e-BIOS Live Update (eBLU)
Updating the BIOS usually occurs due to new options, new functionality, overclocking capabilities, or compatibility (CPU or memory), and for most enthusiasts I know, we like to do it in the BIOS with a copy on the USB stick. Alas the ECS range does not enable an update via the BIOS itself, and it must be done through the OS or a DOS-bootable USB stick. For users who want to leave it up to the system to update, the eBLU software is designed to check the ECS servers for the latest BIOS online and download accordingly. However when I used it, it could not find the latest 11/14 BIOS. I even updated the eBLU software to the latest version online through the ‘Check Update’ button in eBLU, but it still could not find it.
Over the past couple of years, the software for ECS overclocking has not been through any major change. It still had the same spelling mistake in the options, and the options themselves were limited and restricted. For FM2 though, ECS have provided a small but welcome facelift. Gone are the white-on-green styling to be replaced which black on white/light-blue.
Despite most overclocking of late being mostly multiplier driven, ECS continues to provide only BCLK/FSB levels of adjustment. We do get voltage control in terms of absolute numbers, but we have to deal with sliders rather than anywhere to put numbers in. We also get a monitor tab for details of fan speeds and voltages (again).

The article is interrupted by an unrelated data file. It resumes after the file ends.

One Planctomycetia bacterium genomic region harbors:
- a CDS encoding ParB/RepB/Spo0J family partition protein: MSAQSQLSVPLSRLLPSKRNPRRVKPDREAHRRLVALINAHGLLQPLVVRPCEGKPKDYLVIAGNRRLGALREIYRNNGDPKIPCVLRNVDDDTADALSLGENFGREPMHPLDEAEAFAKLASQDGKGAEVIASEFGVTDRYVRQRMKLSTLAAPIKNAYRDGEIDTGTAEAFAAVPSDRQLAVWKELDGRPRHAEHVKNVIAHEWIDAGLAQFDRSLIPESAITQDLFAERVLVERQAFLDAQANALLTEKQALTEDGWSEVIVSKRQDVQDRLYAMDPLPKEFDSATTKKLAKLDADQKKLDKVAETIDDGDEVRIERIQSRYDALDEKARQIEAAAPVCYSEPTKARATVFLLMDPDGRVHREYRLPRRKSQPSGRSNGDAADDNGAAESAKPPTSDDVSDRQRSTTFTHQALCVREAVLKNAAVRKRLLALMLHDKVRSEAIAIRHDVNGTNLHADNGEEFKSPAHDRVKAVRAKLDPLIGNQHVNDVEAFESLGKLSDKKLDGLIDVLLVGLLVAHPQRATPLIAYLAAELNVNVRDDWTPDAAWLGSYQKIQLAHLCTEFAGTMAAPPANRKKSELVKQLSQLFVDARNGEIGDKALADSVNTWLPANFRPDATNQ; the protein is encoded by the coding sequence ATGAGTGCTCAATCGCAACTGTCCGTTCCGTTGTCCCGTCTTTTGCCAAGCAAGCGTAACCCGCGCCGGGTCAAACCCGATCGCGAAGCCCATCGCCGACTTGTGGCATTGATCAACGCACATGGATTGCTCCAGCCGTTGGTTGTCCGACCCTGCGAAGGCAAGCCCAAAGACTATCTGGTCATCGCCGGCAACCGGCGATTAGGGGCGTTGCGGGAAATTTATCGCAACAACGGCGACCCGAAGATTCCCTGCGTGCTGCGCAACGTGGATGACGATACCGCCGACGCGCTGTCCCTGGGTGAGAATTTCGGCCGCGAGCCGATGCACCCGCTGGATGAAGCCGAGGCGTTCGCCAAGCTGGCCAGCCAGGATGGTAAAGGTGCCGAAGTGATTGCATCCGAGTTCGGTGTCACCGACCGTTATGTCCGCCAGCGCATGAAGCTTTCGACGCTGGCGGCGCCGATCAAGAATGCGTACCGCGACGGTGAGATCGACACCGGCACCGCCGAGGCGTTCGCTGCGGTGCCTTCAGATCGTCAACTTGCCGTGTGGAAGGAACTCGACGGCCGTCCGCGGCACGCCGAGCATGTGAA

e-Smart Fan (eSF)
Over the past few ECS reviews, one of the constant areas of praise has been the fan controls. Not because of their wide ranging functionality or plentiful level of options, but they have always allowed hysteresis – whereby a fan continues to run at a higher speed until the lower speed is reached, thereby cooling the components down quicker. It has always been a feature of the ECS Intel boards, and I was expecting to see it here on AMD. No such luck, unfortunately. We can control the single CPU fan header with a standard two-point fan gradient or by the reset options at the top.
For completeness, we also installed the standard VIA audio software. Here we get options regarding which device in the system is default, and audio level options.
ECS A85F2-A Golden In The Box
So far in our FM2 coverage, as the price of the motherboards has been sub-$150, the boxes tend to be a little light. No-one is willing to parade a board in a ton of extra USB 3.0 so no USB 3.0 brackets are put in place, neither is a drive for WiFi apart from a few select models. Given the fact that ECS shift a large amount of product compared to Zotac, EVGA and to a certain extent Biostar, I would assume that what they can put in box would be an organised procurement of stuff that could go into every box.